How I worked through writer’s block

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Sharon Drummond / Foter / Creative Commons Attribution-NonCommercial-ShareAlike 2.0 Generic (CC BY-NC-SA 2.0)

This post first appeared over on Mb4

Recently, I had a small breakdown in my writing life. I think they call it

writer’s block

Now before I hear from the ones who don’t believe in such things, let me say, I’m talking about my own personal stuff here. I feel like it was a block, of a sort, no matter what name you put to it.

Out of this experience, I discovered a few things to do that aided in my attempt to overcome the lack of writing inspiration. For truly, a block is seriously that, a dry, arid land where there are no words. No inspirations.

So, here is a short list of what I’ve done. I hope it helps you.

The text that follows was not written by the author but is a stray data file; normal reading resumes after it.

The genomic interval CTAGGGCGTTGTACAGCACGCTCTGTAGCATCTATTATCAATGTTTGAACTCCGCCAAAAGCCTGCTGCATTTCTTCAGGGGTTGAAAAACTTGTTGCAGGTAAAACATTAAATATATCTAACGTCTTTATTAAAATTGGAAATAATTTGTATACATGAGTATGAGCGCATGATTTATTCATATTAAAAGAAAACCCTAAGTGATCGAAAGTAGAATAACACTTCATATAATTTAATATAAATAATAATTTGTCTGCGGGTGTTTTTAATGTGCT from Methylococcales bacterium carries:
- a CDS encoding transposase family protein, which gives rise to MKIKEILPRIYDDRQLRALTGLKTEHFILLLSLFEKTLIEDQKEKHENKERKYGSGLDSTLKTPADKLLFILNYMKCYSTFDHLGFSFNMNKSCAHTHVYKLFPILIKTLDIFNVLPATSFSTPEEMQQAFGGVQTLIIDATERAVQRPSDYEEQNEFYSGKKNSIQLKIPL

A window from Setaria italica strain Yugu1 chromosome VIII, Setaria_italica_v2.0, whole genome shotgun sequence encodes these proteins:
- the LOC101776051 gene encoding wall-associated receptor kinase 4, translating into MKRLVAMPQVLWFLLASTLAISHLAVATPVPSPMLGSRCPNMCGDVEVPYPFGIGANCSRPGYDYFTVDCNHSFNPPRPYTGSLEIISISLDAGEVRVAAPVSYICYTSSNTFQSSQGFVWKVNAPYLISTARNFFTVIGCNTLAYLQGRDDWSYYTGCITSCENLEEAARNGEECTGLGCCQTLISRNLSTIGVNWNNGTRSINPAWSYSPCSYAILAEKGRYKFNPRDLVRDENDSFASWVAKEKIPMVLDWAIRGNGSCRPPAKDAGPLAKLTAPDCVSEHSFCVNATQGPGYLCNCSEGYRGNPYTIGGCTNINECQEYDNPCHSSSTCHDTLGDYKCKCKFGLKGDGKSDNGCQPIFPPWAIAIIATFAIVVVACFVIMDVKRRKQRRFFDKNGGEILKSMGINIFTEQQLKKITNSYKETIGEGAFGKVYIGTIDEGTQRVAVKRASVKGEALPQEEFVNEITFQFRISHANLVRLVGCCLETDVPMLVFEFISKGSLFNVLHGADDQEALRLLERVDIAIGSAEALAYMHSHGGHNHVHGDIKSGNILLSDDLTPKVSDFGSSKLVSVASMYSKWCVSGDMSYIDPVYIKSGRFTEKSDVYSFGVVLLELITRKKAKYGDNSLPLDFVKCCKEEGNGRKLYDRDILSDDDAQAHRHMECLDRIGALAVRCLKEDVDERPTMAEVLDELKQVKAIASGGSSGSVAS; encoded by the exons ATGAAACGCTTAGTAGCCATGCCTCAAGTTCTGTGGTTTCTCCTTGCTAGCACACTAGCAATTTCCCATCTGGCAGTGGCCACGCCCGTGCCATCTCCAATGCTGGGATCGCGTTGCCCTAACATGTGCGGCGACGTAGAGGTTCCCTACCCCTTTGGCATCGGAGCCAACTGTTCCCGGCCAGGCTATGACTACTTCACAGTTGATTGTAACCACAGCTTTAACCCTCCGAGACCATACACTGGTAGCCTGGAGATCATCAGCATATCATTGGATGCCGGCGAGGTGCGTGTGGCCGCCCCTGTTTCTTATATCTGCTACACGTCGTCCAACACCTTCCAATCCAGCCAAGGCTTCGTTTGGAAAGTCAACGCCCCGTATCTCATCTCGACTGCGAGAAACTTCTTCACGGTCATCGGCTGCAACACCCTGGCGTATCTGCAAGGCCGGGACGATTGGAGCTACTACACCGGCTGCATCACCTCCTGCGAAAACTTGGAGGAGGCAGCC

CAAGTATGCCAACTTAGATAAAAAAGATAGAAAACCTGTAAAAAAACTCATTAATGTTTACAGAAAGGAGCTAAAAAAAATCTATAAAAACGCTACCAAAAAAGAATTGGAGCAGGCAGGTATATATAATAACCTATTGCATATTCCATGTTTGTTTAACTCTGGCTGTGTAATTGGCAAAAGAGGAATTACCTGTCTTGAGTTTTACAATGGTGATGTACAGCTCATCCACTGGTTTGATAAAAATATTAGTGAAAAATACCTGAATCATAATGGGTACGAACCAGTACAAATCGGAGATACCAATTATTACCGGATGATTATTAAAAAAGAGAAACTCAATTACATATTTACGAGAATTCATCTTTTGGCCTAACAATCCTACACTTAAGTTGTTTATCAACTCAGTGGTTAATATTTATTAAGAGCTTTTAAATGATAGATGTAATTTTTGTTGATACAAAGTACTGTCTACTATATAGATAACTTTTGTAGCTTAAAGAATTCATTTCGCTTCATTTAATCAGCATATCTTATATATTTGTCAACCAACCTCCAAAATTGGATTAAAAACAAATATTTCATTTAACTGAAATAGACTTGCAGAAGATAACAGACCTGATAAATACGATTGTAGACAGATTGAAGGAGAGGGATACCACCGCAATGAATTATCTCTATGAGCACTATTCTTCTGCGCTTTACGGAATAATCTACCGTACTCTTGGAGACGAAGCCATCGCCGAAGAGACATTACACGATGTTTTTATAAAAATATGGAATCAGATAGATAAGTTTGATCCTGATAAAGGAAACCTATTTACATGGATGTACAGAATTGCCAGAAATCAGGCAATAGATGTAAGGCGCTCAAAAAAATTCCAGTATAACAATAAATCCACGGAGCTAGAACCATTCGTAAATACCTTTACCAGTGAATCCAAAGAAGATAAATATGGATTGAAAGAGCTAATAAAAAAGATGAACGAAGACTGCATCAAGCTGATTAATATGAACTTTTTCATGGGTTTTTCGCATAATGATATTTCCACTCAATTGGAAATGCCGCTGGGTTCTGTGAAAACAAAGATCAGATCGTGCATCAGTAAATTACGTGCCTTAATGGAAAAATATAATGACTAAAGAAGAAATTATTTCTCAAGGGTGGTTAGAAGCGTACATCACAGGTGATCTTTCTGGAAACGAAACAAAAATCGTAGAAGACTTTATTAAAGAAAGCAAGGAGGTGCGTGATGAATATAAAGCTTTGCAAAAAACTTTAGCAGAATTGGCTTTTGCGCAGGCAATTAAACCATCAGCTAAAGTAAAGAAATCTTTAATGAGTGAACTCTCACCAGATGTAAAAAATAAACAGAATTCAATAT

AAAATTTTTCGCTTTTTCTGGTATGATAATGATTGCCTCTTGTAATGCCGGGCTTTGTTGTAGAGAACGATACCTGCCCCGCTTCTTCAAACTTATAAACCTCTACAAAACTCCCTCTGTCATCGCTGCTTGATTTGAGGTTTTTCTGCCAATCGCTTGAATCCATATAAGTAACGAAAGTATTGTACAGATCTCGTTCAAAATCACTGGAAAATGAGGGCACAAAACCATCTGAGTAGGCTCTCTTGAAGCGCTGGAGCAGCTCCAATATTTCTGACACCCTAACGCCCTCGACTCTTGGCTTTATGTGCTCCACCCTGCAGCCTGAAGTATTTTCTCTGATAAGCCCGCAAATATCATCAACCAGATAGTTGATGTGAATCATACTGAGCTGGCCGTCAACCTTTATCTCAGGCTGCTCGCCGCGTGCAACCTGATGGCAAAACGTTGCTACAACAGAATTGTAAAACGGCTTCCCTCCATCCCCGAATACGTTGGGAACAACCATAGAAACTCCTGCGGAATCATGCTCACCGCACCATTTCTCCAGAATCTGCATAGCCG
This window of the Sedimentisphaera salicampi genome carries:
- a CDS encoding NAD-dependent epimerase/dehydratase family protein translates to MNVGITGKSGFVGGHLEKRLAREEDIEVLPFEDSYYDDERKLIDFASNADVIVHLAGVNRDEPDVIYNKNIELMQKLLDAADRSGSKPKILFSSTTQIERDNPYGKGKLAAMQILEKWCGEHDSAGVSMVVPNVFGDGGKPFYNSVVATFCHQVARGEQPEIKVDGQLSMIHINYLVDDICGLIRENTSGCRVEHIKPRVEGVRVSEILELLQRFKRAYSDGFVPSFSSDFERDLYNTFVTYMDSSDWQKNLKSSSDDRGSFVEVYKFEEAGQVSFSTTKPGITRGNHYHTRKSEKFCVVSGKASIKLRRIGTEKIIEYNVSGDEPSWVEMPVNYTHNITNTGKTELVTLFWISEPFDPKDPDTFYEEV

1. Get into a setting that needs to be written about.
I went to my local park and took a nature walk. I took photographs, and then, I sat down and wrote everything I could remember about the visit. Everything from how the light hit the trees at mid-morning to how the water sluiced when the geese and ducks floated over it.

2. Description of mundane items
I would free-write about silly stuff. For instance, the pen I am holding is a black Bic with a cap that comes off, and from that went into a long passage about pens. This free-writing stuff works, y’all. I discovered a lot more about that pen than even I wanted to know.

3. Experience is a great teacher
I pulled out a journal, not quite filled, and wrote about my first teacher, my first horror movie, my first encounter with loss. You will be amazed at what you’ll remember when you try. This is a good exercise to build emotion into your writing. For how can you write about loss for your character if you don’t know how to write it from your own experience?

This is just a short list, but one, that if you try it, will get you going into the writing chair and keep you there for some time.

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